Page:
For many in Japan, bathing is more than a bath. It is akin to a meditative practice - a time to renew, revive, relax, and cleanse the soul. Beyond cleansing the body, the bath is viewed as a time and place to wash away the cares and worries of the day.
Bathing is done in two phases. The first step is to cleanse the body. Usually the cleanse is performed in a small shower, or by using splashes of bathwater scooped with a hinoki wood bucket before proceeding into the bathtub to soak. Either way, the idea is to always clean off the body before entering the bath. If traveling to Japan and using public baths or hot springs, this is an essential step that would be considered a social faux pas to skip. Cleansing before entering the bath is considerate of others and also allows for a more relaxing bath experience.
Soaking and relaxing in the bath is just that - pure enjoyment. This is a time and place to be present and reconnect with yourself after a busy day.
Bathing in a public Japanese bath or hot springs is almost always done in the nude. When traveling, try to keep in mind that in Japan, this is normal. There is no need to be self-conscious. The male and female baths are generally separate, and you will find your fellow bathers are simply relaxing and enjoying their soak. A small towel can be used for modesty’s sake, too.
Once in the bath, relax and enjoy yourself. Often, if one begins to break a sweat, they will step out of the bath and wash off again. This helps the body cool off. Take a moment here, as bathing does get the body’s energy flowing. Most often, a second soak is taken, as your body will have adjusted to the heat of the water.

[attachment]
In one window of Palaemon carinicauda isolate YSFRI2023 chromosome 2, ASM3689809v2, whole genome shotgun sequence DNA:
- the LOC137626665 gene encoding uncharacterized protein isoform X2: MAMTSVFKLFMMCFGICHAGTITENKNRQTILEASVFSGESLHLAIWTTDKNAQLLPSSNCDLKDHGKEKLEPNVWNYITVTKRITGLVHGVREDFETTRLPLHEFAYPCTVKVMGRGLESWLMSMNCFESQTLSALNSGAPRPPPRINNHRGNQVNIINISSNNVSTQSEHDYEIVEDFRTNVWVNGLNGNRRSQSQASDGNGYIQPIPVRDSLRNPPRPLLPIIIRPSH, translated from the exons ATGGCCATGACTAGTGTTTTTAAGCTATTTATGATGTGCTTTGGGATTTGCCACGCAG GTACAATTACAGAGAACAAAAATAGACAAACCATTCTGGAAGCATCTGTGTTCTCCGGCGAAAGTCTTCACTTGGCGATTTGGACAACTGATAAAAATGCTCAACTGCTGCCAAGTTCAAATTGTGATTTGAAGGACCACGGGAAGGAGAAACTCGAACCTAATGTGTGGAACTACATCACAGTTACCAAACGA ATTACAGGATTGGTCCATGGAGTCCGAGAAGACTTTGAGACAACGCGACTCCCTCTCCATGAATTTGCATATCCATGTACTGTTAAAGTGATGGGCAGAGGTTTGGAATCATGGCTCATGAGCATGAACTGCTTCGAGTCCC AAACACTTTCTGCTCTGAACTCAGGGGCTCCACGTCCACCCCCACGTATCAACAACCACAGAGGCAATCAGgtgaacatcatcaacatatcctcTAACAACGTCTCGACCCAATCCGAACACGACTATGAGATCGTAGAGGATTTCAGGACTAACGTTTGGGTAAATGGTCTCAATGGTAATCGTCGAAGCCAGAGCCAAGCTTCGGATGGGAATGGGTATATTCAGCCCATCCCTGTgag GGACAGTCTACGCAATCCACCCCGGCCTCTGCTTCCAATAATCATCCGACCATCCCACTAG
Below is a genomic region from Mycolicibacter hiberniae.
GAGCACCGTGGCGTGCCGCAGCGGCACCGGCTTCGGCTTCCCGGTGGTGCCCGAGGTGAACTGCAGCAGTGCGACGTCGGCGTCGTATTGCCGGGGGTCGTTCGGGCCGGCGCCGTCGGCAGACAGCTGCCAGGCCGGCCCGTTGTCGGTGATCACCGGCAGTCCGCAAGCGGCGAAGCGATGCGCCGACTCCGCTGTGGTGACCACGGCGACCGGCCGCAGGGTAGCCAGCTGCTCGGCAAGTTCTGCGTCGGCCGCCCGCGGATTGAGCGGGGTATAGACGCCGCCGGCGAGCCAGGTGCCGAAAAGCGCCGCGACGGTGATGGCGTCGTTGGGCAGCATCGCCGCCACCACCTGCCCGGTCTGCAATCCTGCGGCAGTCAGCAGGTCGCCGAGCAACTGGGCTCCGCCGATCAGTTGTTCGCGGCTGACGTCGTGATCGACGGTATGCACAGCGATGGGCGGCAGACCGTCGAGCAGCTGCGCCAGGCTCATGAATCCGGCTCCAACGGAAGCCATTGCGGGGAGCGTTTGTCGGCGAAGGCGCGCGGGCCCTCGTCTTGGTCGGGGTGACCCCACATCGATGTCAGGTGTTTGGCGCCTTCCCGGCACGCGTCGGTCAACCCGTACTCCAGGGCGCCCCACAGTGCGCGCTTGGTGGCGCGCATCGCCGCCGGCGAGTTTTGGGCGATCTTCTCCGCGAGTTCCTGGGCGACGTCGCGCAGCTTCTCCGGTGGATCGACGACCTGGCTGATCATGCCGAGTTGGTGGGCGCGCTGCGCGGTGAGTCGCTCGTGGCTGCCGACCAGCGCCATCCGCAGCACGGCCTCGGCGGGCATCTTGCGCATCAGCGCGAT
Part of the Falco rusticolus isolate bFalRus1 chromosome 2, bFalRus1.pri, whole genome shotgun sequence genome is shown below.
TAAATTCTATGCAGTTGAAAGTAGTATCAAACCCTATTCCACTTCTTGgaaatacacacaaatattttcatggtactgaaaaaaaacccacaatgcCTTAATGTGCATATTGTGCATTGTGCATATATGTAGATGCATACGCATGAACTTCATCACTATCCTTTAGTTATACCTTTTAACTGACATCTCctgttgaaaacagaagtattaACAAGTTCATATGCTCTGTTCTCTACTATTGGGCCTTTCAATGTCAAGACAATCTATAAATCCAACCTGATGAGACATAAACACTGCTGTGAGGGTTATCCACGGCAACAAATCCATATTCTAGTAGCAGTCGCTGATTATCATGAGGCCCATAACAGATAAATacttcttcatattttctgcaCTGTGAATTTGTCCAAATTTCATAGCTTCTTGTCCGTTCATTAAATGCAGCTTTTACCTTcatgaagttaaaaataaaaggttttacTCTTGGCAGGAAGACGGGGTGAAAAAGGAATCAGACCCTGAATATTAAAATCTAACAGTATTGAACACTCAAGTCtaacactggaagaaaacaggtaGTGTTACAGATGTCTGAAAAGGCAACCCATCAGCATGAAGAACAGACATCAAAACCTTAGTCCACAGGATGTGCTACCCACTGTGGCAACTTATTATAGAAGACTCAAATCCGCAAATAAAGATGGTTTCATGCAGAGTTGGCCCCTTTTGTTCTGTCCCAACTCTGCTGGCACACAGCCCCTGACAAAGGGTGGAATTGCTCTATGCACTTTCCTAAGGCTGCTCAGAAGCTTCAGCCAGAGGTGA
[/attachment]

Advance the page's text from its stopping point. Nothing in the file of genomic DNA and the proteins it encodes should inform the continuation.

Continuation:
A Short History
Japan is home to thousands of volcanic hot springs. Naturally occurring hot water has always been plentiful in Japan, and bathing has always been a part of life.Since ancient times, water and bathing have been about more than getting clean - both are associated with cleansing the soul. It is not clear when or how the Japanese passion for bathing began. What is clear is that Shintoism, Japan’s native religion, and Zen Buddhism both associate water with spiritual purification. Shinto in particular uses a purification technique known as misogi which involves washing the entire body, often under ice-cold waterfalls in winter. The essence of this ritual has no doubt made its way into the underlying philosophy of Japanese bathing culture.
Types of Japanese Baths
Japan is home to thousands of natural mineral-rich hot springs, or onsen, both indoors and outdoors. The stunning outdoor baths are known as rotenburo, which translates to “bath amid the dew under the open sky.”
Ofuro are deeper versions of the western tub. The most desirable are made from aromatic hinoki cypress wood. Bathing at home in Japan is done in the evening, and is seen as an endcap to the day.
Sento are public baths that can either have a natural hot spring water source or, more often, a running water source. In Japan’s history, sento were seen as the center of community life. Since many people did not have baths at home, sento were frequented in the evening as a way for neighbors to connect, discuss the day’s events, and even gossip. As baths at home now are commonplace, the sento’s fate is yet to be determined. Sento do still have their loyal patrons, though popularity among younger people is waning.
Based on the time-honored wisdom of the Japanese bath, Amayori was created to bring the holistic experience of Japanese bathing rituals to your home. Through transformational fragrance collections, sumptuous body care, and Japan’s time-tested natural ingredients, bathing and body care become a soul-shifting, transportive experience for the mind, body, and soul.
Our collections are inspired by the three main bath types: onsen, rotenburo, and ofuro. Our bathing rituals focus on emotional well-being through the self-care experience.
To discover our rituals, click here.